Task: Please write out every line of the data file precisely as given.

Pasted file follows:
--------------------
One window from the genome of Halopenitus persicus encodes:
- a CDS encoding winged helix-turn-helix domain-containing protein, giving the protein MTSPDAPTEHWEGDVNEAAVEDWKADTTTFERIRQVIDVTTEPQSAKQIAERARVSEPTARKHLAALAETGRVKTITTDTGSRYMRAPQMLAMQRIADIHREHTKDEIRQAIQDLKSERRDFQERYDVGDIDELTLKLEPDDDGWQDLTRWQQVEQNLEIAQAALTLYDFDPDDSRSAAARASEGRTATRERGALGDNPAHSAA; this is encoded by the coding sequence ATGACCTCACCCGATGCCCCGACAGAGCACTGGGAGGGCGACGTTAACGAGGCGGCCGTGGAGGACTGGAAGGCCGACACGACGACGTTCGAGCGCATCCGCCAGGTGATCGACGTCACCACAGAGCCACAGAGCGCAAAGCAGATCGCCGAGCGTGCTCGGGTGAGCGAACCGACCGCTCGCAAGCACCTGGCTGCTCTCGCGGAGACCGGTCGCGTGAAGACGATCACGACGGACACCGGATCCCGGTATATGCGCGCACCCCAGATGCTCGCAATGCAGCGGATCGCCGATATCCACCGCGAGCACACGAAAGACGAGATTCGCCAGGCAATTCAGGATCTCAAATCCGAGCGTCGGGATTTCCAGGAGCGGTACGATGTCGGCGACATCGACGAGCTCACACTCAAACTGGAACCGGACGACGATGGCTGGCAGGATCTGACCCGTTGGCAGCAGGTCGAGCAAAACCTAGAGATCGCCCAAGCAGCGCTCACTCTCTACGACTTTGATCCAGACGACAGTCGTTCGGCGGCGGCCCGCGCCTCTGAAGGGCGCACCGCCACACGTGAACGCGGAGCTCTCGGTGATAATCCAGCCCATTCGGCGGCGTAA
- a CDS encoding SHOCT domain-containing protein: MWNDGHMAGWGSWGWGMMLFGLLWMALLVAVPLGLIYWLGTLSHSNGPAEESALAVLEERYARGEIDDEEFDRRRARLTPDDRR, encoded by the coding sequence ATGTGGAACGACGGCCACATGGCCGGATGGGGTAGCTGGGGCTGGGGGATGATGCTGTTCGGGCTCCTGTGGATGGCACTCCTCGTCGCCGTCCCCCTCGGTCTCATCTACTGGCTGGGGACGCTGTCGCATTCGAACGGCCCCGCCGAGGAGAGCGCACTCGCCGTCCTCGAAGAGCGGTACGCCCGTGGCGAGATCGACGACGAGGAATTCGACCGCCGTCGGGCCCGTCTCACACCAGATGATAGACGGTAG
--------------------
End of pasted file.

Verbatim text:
One window from the genome of Halopenitus persicus encodes:
- a CDS encoding winged helix-turn-helix domain-containing protein, giving the protein MTSPDAPTEHWEGDVNEAAVEDWKADTTTFERIRQVIDVTTEPQSAKQIAERARVSEPTARKHLAALAETGRVKTITTDTGSRYMRAPQMLAMQRIADIHREHTKDEIRQAIQDLKSERRDFQERYDVGDIDELTLKLEPDDDGWQDLTRWQQVEQNLEIAQAALTLYDFDPDDSRSAAARASEGRTATRERGALGDNPAHSAA; this is encoded by the coding sequence ATGACCTCACCCGATGCCCCGACAGAGCACTGGGAGGGCGACGTTAACGAGGCGGCCGTGGAGGACTGGAAGGCCGACACGACGACGTTCGAGCGCATCCGCCAGGTGATCGACGTCACCACAGAGCCACAGAGCGCAAAGCAGATCGCCGAGCGTGCTCGGGTGAGCGAACCGACCGCTCGCAAGCACCTGGCTGCTCTCGCGGAGACCGGTCGCGTGAAGACGATCACGACGGACACCGGATCCCGGTATATGCGCGCACCCCAGATGCTCGCAATGCAGCGGATCGCCGATATCCACCGCGAGCACACGAAAGACGAGATTCGCCAGGCAATTCAGGATCTCAAATCCGAGCGTCGGGATTTCCAGGAGCGGTACGATGTCGGCGACATCGACGAGCTCACACTCAAACTGGAACCGGACGACGATGGCTGGCAGGATCTGACCCGTTGGCAGCAGGTCGAGCAAAACCTAGAGATCGCCCAAGCAGCGCTCACTCTCTACGACTTTGATCCAGACGACAGTCGTTCGGCGGCGGCCCGCGCCTCTGAAGGGCGCACCGCCACACGTGAACGCGGAGCTCTCGGTGATAATCCAGCCCATTCGGCGGCGTAA
- a CDS encoding SHOCT domain-containing protein: MWNDGHMAGWGSWGWGMMLFGLLWMALLVAVPLGLIYWLGTLSHSNGPAEESALAVLEERYARGEIDDEEFDRRRARLTPDDRR, encoded by the coding sequence ATGTGGAACGACGGCCACATGGCCGGATGGGGTAGCTGGGGCTGGGGGATGATGCTGTTCGGGCTCCTGTGGATGGCACTCCTCGTCGCCGTCCCCCTCGGTCTCATCTACTGGCTGGGGACGCTGTCGCATTCGAACGGCCCCGCCGAGGAGAGCGCACTCGCCGTCCTCGAAGAGCGGTACGCCCGTGGCGAGATCGACGACGAGGAATTCGACCGCCGTCGGGCCCGTCTCACACCAGATGATAGACGGTAG